The Next EPA Target?
China now controls 95 percent of total rare-earth supply. A figurative sneeze on its export policy is all that’s needed to shake global markets, and in 2010 China began restricting rare-earth exports. International prices spiked, reaching near-dizzying levels last summer before crashing in the fall. In the wake of the World Trade Organization case, they’ve perked up again.
Foreign companies buying rare earths from China must now pay more than twice the rate paid by companies inside China. The tiered pricing encourages companies to move factories and jobs to China, where they can be sure of supply and lower prices. Beyond the extra economic boost for China, this has made it easier for Chinese companies to steal foreign intellectual property. Businessmen and politicians worry that China’s dominance over these 17 elements is a strategic vulnerability, discouraging innovation and threatening national defense.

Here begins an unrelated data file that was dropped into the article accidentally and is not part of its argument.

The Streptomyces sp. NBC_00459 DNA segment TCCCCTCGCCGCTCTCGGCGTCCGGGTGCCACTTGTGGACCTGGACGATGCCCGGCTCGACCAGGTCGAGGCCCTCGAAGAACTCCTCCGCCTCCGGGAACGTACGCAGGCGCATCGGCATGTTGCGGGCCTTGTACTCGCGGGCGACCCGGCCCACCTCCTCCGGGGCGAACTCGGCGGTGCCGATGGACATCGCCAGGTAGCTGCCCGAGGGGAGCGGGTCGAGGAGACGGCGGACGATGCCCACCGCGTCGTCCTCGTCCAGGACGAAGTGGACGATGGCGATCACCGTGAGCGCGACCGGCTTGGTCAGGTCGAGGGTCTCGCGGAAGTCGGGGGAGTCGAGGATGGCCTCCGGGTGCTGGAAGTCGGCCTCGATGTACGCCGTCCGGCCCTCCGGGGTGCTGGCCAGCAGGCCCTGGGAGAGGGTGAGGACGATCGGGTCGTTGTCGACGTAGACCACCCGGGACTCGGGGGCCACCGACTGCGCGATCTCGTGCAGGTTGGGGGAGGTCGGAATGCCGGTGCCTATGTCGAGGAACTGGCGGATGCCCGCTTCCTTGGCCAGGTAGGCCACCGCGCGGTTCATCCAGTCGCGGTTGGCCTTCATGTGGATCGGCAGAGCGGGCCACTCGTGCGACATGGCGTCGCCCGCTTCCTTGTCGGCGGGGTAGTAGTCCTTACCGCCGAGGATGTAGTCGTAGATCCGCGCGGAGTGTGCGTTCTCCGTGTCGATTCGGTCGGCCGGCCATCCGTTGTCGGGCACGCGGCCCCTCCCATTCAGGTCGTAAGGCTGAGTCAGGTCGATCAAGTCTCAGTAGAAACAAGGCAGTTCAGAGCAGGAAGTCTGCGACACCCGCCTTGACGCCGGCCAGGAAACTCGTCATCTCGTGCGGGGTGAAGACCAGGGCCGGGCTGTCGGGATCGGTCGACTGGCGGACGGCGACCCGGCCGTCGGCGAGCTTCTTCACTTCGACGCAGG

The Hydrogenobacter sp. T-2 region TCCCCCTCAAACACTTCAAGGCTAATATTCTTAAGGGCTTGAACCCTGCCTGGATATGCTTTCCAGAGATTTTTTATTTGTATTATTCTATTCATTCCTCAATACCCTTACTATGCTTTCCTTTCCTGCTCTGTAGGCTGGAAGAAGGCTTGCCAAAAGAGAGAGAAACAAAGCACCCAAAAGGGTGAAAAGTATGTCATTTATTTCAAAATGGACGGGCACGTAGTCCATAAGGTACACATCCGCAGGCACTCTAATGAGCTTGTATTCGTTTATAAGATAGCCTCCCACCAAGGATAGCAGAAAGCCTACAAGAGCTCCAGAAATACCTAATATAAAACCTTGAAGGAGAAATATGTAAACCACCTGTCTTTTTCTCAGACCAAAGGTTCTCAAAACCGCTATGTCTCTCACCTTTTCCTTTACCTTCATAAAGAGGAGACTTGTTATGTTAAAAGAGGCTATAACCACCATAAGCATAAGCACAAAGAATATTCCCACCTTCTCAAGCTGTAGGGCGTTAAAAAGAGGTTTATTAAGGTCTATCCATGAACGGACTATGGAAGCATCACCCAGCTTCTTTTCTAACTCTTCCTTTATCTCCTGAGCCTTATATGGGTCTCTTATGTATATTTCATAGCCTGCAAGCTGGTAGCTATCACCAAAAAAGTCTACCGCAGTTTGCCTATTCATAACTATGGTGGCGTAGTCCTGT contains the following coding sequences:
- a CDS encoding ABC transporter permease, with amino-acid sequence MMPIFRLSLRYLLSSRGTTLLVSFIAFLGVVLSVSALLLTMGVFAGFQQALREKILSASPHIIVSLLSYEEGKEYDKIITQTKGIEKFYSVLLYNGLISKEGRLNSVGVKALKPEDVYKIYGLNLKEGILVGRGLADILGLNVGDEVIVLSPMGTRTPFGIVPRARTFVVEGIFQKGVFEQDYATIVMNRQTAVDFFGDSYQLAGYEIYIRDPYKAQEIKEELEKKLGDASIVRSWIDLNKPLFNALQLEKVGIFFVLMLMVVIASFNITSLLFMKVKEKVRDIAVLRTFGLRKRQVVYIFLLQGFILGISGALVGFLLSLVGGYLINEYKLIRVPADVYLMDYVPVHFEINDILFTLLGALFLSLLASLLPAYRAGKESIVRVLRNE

That may soon change. Encouraged by rising prices and political support, new mines are starting up around the world, most notably in Malaysia and in California, where a company called Molycorp has reopened what until the 1980s was the world’s flagship rare-earth mine.